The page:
Questions & Answers


What is olivopontocerebellar atrophy (OPCA)?

What is the Greenfield classification of olivopontocerebellar atrophy (OPCA)?

What is the Konigsmark and Weiner classification of olivopontocerebellar atrophy (OPCA)?

Which spinocerebellar ataxias (SCAs) are considered olivopontocerebellar atrophies (OPCAs)?

How is sporadic olivopontocerebellar atrophy (OPCA) classified?

How is genetic olivopontocerebellar atrophy (OPCA) classified?

What is the pathophysiology of olivopontocerebellar atrophy (OPCA)?

What is the prevalence of olivopontocerebellar atrophy (OPCA)?

What is the mortality and morbidity associated with olivopontocerebellar atrophy (OPCA)?

Which patient groups have the highest prevalence of olivopontocerebellar atrophy (OPCA)?


Which clinical history findings are characteristic of olivopontocerebellar atrophy (OPCA)?

What are the signs and symptoms of olivopontocerebellar atrophy (OPCA)?

How does the clinical presentation of olivopontocerebellar atrophy (OPCA) vary among subtypes?

What causes olivopontocerebellar atrophy (OPCA)?

What causes infantile olivopontocerebellar atrophy (OPCA)?

What are the spinocerebellar ataxia (SCA) equivalents for olivopontocerebellar atrophy (OPCA)?

What are the autosomal dominant cerebellar atrophy (ADCA) equivalents for olivopontocerebellar atrophy (OPCA)?


What are the differential diagnoses for Olivopontocerebellar Atrophy?


How is paraneoplastic cerebellar degeneration differentiated from olivopontocerebellar atrophy (OPCA)?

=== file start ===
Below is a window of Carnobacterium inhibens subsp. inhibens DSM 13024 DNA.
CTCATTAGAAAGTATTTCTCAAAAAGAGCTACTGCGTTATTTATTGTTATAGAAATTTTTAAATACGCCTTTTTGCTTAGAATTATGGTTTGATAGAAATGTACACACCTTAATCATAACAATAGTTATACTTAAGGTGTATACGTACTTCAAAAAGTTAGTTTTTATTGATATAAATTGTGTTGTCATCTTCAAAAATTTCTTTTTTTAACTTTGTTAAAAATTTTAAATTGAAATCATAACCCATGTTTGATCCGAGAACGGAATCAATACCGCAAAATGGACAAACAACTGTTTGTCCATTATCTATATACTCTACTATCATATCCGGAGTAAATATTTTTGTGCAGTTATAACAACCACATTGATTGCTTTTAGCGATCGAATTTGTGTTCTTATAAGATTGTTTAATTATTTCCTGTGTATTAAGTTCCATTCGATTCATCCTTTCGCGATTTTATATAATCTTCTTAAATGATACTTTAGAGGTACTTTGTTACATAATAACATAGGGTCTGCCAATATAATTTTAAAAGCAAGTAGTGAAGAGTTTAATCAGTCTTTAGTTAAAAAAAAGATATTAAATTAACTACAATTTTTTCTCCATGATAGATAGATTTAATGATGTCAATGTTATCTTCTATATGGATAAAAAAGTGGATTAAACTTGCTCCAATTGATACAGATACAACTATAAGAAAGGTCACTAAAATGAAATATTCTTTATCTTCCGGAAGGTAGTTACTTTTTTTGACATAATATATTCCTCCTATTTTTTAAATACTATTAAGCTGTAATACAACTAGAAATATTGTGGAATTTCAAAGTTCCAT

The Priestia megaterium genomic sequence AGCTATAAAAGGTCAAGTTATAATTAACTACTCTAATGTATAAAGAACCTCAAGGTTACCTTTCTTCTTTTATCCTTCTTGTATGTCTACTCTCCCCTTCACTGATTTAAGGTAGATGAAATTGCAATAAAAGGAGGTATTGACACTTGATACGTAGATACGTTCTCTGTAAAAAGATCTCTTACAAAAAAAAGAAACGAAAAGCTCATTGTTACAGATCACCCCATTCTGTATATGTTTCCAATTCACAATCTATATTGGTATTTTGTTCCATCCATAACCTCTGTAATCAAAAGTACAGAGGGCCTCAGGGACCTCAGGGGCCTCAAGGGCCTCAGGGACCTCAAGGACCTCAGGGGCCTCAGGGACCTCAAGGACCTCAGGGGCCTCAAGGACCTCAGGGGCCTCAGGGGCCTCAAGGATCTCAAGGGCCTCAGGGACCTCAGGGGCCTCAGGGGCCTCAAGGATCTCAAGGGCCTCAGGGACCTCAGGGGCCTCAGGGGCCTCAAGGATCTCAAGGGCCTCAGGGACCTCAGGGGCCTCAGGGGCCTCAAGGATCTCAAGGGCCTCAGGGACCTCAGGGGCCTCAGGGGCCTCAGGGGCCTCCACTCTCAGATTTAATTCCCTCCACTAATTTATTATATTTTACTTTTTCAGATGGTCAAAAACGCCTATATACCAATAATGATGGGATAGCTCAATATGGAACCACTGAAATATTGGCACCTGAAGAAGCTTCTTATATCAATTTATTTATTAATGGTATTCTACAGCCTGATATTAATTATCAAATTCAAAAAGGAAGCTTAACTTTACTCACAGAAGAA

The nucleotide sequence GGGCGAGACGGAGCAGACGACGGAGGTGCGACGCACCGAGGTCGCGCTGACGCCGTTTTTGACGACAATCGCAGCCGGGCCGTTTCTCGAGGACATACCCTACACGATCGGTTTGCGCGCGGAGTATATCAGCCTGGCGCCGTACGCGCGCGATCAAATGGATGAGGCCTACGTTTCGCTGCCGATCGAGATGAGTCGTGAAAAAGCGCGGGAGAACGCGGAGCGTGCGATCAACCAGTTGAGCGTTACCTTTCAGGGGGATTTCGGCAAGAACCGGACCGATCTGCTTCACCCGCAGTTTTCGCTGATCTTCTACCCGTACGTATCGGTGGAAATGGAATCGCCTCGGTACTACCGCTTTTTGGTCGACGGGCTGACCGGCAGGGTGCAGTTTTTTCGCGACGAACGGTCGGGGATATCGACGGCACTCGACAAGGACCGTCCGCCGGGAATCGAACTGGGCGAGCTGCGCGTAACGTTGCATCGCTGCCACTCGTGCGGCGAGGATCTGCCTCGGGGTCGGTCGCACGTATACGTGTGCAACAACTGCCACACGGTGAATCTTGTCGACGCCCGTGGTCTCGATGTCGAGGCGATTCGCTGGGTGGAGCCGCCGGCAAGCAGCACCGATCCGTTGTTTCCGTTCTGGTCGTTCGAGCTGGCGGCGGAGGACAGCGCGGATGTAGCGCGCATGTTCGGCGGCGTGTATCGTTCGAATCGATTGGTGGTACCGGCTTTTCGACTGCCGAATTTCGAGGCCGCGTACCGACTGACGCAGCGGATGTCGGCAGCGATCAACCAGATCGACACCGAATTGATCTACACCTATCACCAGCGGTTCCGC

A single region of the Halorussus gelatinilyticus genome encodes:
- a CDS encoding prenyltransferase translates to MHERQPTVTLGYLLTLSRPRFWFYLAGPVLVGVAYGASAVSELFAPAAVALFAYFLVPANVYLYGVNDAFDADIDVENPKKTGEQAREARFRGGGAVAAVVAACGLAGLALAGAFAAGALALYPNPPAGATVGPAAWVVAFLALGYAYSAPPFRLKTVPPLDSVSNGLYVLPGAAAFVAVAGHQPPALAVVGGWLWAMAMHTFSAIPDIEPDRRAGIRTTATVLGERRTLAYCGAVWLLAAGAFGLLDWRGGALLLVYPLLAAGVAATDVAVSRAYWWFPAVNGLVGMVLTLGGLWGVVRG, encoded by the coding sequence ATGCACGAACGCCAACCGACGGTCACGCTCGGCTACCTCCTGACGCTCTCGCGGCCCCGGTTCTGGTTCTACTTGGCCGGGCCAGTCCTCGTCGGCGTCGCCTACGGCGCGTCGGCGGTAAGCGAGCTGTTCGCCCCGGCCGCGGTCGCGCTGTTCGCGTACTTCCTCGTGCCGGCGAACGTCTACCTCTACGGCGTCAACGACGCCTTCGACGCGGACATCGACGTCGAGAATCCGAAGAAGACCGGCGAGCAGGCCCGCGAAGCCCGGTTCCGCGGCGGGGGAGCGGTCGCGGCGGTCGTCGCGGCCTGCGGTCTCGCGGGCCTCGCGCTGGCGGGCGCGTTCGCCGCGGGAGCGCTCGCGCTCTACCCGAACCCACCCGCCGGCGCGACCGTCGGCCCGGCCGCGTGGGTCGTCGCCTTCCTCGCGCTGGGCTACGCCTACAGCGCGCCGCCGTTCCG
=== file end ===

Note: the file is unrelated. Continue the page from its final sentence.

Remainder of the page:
What is the role of vitamin E measurement in the workup of olivopontocerebellar atrophy (OPCA)?

What is the role of MRI in the workup of olivopontocerebellar atrophy (OPCA)?

What is the role of genetic testing in the workup of olivopontocerebellar atrophy (OPCA)?

What is the role of sleep studies in the workup of olivopontocerebellar atrophy (OPCA)?

What is the role of nerve conduction studies and evoked potentials in the workup of olivopontocerebellar atrophy (OPCA)?

What is the role of EEG in the workup of olivopontocerebellar atrophy (OPCA)?

Which histologic findings are characteristic of olivopontocerebellar atrophy (OPCA)?


How is olivopontocerebellar atrophy (OPCA) treated?

What is the role of surgery in the treatment of olivopontocerebellar atrophy (OPCA)?

Which specialist consultations are beneficial to patients with olivopontocerebellar atrophy (OPCA)?

Which dietary modifications are used in the treatment of olivopontocerebellar atrophy (OPCA)?

Which activity modifications are used in the treatment of olivopontocerebellar atrophy (OPCA)?


What is the role of medications in the treatment of olivopontocerebellar atrophy (OPCA)?

Which medications in the drug class Antianxiety Agent are used in the treatment of Olivopontocerebellar Atrophy?

Which medications in the drug class Antihypertensive agents are used in the treatment of Olivopontocerebellar Atrophy?

Which medications in the drug class Dopaminergic agents are used in the treatment of Olivopontocerebellar Atrophy?